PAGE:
Monday, March 27, 2017
Have you gotten one of these telemarketing calls? You answer, and then a female voice, sounding surprised you answered, makes a comment about her headset and asks if you can hear her. Before you realize this is a robocall, you say yes. Then you realize, it's a recording and you hang up. All's good, right? Maybe not.
The LA Times recently ran a story that explains all of this and what may happen if you say yes. Whatever you do, don’t say yes when this chatbot asks, 'Can you hear me?' calls this scam as the "Can you hear me" scam. "This is a new and highly sophisticated racket known as the “can you hear me” scam, which involves tricking people into saying yes and using that affirmation to sign people up for stuff they didn’t order."
Wait, you say. How can you be signed up for stuff if all you said was yes to the question, can you hear me? The article explains how this spins out
As the scam plays out, the recorded voice will raise the possibility of a vacation or cruise package, or maybe a product warranty. She’ll ask if you could answer a few questions. Or she’ll make it sound like her headset is still giving her trouble and say, “Can you hear me?” ... Don’t say yes.... Police departments nationwide have warned recently that offering an affirmative response can be edited to make it seem you’ve given permission for a purchase or some other transaction. There haven’t been many reports of losses, but a Washington State man reportedly got bilked for about $100.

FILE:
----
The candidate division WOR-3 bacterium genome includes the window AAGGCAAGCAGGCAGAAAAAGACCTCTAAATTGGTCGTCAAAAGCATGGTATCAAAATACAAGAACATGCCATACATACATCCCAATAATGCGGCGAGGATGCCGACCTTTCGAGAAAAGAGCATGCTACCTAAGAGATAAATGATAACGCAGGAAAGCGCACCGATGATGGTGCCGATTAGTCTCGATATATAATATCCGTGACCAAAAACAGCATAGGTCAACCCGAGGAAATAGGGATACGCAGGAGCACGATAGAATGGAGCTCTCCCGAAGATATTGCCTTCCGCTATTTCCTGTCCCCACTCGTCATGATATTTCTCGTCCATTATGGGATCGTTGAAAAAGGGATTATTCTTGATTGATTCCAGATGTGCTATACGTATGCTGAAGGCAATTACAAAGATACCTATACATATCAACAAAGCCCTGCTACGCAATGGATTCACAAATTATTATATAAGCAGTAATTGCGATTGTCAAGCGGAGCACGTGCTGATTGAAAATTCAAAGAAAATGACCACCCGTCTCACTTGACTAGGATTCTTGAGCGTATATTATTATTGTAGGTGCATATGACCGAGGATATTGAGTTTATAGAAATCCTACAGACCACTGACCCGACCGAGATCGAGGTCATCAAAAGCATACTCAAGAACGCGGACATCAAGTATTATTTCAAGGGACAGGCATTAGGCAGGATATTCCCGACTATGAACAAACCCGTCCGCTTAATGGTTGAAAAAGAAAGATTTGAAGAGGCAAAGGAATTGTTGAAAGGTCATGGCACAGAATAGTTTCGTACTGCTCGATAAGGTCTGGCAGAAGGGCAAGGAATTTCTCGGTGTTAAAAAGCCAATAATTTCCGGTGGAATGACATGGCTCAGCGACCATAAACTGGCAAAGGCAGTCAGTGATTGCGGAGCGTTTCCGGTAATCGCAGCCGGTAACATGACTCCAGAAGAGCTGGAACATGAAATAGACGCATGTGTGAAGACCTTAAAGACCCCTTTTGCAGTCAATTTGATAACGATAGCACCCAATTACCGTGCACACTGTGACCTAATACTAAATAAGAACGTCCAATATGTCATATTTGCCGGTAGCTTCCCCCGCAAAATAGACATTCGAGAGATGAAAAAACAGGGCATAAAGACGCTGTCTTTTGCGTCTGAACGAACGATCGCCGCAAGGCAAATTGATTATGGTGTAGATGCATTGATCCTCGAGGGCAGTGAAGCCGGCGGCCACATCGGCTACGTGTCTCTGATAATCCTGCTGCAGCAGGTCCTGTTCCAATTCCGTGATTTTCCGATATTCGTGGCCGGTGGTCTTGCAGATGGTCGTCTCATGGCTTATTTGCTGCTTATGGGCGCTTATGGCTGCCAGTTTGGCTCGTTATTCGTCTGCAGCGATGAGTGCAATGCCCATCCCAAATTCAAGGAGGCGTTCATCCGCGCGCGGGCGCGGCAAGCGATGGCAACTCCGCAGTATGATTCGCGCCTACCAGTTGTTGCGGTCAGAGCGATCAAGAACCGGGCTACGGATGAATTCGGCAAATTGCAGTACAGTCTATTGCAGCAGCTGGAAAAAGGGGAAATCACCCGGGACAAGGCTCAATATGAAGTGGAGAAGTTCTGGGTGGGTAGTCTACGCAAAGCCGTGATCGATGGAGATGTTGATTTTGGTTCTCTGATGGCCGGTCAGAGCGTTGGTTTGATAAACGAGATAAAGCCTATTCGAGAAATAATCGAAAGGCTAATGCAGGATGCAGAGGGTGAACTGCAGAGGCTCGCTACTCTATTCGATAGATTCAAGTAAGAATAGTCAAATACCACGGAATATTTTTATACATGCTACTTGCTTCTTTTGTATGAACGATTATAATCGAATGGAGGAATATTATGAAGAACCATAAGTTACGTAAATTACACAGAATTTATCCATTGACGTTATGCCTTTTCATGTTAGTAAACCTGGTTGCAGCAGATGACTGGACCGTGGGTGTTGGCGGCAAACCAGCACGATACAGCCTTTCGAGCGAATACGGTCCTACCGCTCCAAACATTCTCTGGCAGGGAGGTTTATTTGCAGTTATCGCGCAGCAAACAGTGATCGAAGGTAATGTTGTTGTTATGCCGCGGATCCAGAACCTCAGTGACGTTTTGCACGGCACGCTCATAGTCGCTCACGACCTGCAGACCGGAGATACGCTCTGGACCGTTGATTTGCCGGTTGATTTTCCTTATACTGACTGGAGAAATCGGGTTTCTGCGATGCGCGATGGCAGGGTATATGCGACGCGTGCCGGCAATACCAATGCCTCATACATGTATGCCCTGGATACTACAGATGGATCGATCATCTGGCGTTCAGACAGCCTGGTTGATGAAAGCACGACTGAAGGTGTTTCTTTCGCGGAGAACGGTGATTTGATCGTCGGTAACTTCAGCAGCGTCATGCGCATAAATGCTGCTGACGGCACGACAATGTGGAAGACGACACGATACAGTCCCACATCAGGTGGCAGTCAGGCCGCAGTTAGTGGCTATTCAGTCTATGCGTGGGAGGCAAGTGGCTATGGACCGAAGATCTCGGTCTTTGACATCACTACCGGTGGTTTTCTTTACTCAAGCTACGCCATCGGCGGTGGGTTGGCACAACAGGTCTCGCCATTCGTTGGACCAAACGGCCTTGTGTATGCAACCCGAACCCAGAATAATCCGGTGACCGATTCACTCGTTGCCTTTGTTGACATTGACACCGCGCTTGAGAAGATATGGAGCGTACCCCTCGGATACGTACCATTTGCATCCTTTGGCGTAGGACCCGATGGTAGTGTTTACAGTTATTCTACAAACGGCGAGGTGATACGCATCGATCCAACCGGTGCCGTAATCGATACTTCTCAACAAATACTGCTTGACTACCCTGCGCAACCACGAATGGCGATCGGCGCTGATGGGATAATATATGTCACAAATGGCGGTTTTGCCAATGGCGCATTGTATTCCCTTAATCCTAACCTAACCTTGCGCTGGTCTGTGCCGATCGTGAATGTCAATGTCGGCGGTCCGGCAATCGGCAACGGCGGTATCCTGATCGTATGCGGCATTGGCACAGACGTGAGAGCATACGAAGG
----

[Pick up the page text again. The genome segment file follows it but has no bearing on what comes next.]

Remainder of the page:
So don't say yes. But what should you do? If you get one of these (and I have several times), hang up!!! Also, sign up for the do not call list, block the number, screen your calls and check your credit reports. (remember you can get your credit reports free annually).
How is that this robocall is even possible? Technology. As software evolves, this scam will be child's play. According to one expert quoted in the article
[A]s the technology improves and becomes more commonplace, it almost certainly will be embraced by telemarketers and scammers to try to dupe people into thinking they’re speaking with a real person, thus making a questionable sales pitch all the more believable. ... She said machines become more human-sounding the more they can be taught to pepper conversations with the occasional “um” or “uh-huh,” or to laugh at the right moment. They’ll soon convey what sounds like emotion and will adjust their vocal pitch to match the context of the discussion.
The author of the article concludes "[t]ink the “can you hear me” scam sounds devious? Just you wait." Sheesh. I think I'll just quit answering my phone.